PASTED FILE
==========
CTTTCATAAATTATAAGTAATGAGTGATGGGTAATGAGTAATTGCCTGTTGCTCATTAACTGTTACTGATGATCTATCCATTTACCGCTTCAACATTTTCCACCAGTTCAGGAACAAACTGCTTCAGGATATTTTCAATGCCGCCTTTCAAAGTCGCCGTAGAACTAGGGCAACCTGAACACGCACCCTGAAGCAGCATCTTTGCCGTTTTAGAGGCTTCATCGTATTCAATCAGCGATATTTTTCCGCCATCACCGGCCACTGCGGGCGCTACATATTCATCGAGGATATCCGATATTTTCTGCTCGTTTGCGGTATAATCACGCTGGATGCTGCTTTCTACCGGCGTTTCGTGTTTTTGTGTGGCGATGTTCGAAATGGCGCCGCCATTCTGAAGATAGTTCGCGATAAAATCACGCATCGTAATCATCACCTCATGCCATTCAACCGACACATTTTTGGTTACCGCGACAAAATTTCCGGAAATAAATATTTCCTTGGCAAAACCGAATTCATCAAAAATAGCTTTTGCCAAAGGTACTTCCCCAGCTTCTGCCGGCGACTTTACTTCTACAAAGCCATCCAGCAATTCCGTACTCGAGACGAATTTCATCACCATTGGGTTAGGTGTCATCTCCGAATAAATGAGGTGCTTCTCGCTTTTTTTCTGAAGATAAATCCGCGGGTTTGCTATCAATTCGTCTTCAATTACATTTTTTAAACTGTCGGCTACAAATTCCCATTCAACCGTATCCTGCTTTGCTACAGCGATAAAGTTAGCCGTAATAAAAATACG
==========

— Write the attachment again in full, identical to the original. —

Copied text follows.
CTTTCATAAATTATAAGTAATGAGTGATGGGTAATGAGTAATTGCCTGTTGCTCATTAACTGTTACTGATGATCTATCCATTTACCGCTTCAACATTTTCCACCAGTTCAGGAACAAACTGCTTCAGGATATTTTCAATGCCGCCTTTCAAAGTCGCCGTAGAACTAGGGCAACCTGAACACGCACCCTGAAGCAGCATCTTTGCCGTTTTAGAGGCTTCATCGTATTCAATCAGCGATATTTTTCCGCCATCACCGGCCACTGCGGGCGCTACATATTCATCGAGGATATCCGATATTTTCTGCTCGTTTGCGGTATAATCACGCTGGATGCTGCTTTCTACCGGCGTTTCGTGTTTTTGTGTGGCGATGTTCGAAATGGCGCCGCCATTCTGAAGATAGTTCGCGATAAAATCACGCATCGTAATCATCACCTCATGCCATTCAACCGACACATTTTTGGTTACCGCGACAAAATTTCCGGAAATAAATATTTCCTTGGCAAAACCGAATTCATCAAAAATAGCTTTTGCCAAAGGTACTTCCCCAGCTTCTGCCGGCGACTTTACTTCTACAAAGCCATCCAGCAATTCCGTACTCGAGACGAATTTCATCACCATTGGGTTAGGTGTCATCTCCGAATAAATGAGGTGCTTCTCGCTTTTTTTCTGAAGATAAATCCGCGGGTTTGCTATCAATTCGTCTTCAATTACATTTTTTAAACTGTCGGCTACAAATTCCCATTCAACCGTATCCTGCTTTGCTACAGCGATAAAGTTAGCCGTAATAAAAATACG